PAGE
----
Slingshot pokes copyright hornets' nest with its Global Mode

Internet service provider (ISP) Slingshot is pushing the boundaries and risks stirring up the wrath of of the TV and movie industry with its Global Mode product, which helps users circumvent location-based restrictions placed on overseas content.

Global Mode masks the IP addresses of Slingshot users to make it seem like it's coming from the UK or US, which means they can access geolocked content on services such as Hulu, Netflix and BBC iPlayer. The add on is free for existing Slingshot broadband customers. 

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The ISP says Global Mode is aimed at visitors from other countries to enjoy the content they would otherwise have access to back home, however there's nothing stopping a New Zealander using the service to access restricted content. This could see Slingshot in the line of fire from major copyright holders in the US and UK, says AJ Park partner Matt Adams.

"Slingshot is going out on a limb here by taking no action to verify whether [its] users should have access to this overseas content ... In general, it's an infringement of copyright to stream content without the permission of the IP holder," he says.

Adams says it's unlikely that a major content company will launch legal proceedings against individual New Zealanders, especially considering they are still making money from those customers. However, it's a whole different equation when it comes to the country's third largest ISP offering free tools to circumvent geo-restrictions en masse.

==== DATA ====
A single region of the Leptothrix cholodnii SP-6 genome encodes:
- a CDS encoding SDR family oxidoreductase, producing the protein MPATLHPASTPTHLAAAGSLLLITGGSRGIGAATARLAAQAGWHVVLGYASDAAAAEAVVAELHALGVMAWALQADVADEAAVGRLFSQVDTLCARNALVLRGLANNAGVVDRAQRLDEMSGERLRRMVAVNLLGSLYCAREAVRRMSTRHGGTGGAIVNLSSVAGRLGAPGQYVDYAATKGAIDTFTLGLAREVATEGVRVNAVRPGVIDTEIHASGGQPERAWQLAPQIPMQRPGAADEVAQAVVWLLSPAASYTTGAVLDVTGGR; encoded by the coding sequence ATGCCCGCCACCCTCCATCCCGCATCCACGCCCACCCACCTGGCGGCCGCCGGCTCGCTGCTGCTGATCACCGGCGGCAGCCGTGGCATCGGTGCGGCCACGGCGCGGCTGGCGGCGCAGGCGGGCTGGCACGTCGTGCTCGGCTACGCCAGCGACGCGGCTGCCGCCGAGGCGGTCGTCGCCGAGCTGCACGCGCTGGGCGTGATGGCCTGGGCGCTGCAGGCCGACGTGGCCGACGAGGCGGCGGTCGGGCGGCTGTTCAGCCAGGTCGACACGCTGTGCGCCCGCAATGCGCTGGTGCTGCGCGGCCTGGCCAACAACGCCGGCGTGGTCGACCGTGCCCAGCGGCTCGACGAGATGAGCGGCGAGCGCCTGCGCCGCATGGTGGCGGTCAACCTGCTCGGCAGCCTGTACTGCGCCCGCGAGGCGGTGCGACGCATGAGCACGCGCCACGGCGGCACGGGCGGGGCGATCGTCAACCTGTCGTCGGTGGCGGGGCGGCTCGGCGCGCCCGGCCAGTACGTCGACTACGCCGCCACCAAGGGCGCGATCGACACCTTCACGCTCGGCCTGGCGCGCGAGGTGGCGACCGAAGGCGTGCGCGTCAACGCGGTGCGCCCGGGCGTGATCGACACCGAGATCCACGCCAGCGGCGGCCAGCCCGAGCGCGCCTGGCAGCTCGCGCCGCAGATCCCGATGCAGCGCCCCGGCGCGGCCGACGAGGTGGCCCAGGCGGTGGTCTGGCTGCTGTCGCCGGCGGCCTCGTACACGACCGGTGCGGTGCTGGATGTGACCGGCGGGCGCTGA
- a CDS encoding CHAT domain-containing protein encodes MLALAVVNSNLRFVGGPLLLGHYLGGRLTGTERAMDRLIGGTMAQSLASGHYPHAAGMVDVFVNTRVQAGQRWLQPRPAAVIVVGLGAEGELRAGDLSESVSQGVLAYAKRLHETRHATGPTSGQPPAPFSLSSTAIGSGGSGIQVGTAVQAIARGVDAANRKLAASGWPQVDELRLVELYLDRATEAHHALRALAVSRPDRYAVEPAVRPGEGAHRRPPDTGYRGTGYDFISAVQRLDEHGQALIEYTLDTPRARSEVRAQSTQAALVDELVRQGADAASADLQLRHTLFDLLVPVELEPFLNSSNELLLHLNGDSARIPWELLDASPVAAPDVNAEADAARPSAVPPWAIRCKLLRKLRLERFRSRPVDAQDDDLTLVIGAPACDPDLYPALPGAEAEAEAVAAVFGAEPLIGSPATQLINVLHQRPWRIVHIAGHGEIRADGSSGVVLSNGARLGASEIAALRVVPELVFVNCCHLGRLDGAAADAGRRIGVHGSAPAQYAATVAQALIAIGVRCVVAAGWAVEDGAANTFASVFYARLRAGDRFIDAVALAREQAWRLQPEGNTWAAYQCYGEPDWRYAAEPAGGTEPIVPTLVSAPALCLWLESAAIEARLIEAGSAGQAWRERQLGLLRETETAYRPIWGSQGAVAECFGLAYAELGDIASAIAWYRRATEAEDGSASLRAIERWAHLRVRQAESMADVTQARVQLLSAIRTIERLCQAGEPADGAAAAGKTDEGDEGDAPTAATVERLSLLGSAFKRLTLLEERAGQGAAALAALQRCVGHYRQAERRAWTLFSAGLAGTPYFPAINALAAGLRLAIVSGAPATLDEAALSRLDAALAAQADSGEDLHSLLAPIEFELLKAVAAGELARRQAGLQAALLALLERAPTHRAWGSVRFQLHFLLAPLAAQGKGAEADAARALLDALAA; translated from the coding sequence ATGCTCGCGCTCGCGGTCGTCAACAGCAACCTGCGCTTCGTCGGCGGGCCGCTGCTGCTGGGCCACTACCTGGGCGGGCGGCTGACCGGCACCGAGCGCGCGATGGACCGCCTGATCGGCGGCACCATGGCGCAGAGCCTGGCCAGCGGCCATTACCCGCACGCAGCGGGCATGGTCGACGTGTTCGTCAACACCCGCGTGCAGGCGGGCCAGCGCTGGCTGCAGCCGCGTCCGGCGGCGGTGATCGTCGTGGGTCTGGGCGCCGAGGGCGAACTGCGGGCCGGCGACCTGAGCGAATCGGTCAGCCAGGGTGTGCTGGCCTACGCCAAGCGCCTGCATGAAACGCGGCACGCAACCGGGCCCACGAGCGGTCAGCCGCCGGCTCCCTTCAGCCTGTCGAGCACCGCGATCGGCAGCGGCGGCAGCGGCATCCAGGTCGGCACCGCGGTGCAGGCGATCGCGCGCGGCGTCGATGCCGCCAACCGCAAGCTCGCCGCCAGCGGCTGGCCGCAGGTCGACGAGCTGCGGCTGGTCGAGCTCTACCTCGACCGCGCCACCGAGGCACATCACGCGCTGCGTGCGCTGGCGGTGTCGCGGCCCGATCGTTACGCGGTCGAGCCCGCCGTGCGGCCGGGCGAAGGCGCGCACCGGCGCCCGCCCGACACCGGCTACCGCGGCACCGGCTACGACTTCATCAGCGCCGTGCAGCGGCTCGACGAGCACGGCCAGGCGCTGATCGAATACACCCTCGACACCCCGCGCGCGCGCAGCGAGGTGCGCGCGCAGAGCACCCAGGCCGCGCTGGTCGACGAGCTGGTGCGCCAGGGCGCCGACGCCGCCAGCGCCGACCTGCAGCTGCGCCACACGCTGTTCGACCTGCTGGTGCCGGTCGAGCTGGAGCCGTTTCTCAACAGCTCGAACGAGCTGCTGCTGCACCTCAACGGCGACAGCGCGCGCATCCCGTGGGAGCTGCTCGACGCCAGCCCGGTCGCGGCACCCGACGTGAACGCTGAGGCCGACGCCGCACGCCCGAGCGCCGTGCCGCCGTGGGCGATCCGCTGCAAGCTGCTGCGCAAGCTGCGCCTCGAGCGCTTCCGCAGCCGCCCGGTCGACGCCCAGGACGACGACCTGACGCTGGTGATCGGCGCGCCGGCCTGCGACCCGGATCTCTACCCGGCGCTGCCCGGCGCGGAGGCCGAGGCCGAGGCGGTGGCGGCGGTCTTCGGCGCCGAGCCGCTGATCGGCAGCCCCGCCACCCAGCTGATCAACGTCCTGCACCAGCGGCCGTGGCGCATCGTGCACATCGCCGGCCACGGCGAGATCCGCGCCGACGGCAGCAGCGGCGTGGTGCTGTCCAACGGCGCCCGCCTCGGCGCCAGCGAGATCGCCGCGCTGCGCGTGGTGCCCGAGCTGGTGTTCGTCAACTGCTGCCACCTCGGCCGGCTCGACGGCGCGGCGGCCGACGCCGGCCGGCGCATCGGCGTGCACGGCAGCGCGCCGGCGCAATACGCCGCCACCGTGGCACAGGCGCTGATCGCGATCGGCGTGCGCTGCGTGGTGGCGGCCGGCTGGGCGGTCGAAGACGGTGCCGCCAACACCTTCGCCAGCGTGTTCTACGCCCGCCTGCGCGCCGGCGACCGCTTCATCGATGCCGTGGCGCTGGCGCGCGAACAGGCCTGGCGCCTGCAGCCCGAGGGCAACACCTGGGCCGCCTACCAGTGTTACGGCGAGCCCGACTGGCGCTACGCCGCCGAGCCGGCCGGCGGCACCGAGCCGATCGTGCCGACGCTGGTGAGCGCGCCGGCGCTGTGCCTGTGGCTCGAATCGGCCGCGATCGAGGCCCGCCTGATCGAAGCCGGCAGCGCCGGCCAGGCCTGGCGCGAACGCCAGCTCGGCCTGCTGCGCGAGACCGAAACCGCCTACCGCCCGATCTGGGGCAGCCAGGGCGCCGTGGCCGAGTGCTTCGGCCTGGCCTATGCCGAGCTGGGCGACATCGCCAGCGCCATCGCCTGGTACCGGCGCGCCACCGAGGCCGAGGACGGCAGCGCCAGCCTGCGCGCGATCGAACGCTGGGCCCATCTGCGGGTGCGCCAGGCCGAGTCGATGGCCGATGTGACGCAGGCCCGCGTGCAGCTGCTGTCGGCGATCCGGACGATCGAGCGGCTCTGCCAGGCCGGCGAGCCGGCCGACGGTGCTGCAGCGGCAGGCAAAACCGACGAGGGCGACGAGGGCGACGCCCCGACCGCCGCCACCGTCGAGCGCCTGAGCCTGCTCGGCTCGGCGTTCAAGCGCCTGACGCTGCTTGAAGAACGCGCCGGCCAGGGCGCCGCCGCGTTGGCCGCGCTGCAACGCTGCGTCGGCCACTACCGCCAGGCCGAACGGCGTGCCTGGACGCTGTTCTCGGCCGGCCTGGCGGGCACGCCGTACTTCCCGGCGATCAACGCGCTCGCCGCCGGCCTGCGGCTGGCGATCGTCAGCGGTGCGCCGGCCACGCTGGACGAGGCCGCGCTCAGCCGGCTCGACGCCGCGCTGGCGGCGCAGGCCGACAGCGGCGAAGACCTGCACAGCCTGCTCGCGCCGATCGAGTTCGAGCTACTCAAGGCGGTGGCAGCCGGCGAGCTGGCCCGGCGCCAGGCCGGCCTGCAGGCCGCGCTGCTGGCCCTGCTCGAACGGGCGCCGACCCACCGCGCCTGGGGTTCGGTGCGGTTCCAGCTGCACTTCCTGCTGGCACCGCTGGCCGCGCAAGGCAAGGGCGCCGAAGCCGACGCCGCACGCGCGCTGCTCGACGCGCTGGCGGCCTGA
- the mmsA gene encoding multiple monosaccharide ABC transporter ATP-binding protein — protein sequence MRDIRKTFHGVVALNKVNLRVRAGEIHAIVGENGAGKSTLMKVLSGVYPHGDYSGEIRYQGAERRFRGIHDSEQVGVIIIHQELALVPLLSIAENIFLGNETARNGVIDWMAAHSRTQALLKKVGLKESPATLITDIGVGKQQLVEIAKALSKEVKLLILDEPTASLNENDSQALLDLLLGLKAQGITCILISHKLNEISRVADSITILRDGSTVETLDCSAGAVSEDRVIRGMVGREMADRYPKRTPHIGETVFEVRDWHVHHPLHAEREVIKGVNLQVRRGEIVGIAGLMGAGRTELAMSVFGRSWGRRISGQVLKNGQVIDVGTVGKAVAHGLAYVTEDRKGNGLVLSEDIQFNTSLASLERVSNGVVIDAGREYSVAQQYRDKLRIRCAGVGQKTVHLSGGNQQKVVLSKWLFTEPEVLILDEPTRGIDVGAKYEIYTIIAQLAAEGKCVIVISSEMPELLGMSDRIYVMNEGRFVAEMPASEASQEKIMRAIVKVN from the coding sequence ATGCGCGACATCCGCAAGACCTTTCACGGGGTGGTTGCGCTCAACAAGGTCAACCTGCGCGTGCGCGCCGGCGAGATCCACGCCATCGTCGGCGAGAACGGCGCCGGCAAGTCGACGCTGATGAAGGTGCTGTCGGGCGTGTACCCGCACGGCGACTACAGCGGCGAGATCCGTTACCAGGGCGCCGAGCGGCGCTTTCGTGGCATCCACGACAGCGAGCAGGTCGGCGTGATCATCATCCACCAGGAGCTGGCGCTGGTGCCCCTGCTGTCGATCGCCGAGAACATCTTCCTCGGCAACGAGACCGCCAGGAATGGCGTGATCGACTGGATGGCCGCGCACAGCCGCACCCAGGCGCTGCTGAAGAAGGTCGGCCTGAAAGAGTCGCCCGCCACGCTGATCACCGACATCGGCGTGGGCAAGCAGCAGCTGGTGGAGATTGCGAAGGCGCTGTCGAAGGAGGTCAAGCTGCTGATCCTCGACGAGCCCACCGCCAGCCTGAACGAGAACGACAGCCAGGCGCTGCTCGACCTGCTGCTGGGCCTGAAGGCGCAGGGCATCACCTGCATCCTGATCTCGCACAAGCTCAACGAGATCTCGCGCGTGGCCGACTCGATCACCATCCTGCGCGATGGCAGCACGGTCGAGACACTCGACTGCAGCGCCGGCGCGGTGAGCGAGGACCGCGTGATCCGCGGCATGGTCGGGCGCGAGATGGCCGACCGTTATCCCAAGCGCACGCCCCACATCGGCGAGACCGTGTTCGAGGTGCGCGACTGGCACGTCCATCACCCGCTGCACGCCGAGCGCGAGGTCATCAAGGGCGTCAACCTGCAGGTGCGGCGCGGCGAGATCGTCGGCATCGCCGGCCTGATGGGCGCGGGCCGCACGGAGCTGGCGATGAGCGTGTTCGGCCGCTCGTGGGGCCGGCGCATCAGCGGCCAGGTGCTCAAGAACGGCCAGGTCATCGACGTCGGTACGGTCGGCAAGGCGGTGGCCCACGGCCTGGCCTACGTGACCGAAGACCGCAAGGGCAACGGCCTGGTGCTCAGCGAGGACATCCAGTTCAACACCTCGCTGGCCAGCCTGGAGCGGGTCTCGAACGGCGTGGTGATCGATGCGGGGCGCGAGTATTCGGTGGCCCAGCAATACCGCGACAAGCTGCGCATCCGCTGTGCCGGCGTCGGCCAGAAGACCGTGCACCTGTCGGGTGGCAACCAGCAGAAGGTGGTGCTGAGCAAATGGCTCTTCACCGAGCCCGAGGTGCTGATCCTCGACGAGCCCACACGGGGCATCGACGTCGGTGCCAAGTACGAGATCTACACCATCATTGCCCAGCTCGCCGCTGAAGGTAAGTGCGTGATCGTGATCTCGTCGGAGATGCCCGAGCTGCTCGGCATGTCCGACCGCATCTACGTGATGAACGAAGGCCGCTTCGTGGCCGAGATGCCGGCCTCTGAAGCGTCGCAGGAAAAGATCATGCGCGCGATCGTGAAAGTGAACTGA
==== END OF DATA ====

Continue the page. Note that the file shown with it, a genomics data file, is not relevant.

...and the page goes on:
"Imagine a Slingshot household that's able to watch shows such as Game of Thrones before it broadcasts here. What would be their incentive to then to pay a New Zealand broadcaster to watch it?

"What this does is devalue the transmission rights New Zealand companies such as Sky has. If it becomes prevalent, they'll be asking why they're paying so much for content that's not unique," says Adams.

As yet there haven't been any test cases in New Zealand to make it clear whether Slingshot or  . Adams says existing copyright law is still murky on this matter.

New Zealand's Copyright Act 1994 prohibits circumventing technical protection measures (TPM) placed on a piece of copyrighted content, however it does not count processes stopping the playback of content in New Zealand as a TPM.

"What we'll probably see is a test case in the next year ... likely from Netflix or iTunes or content creators themselves," says Adams.

Adams adds that although the Copyright Act may not be in breach, users may be breaking their contracts with content providers by access it from New Zealand.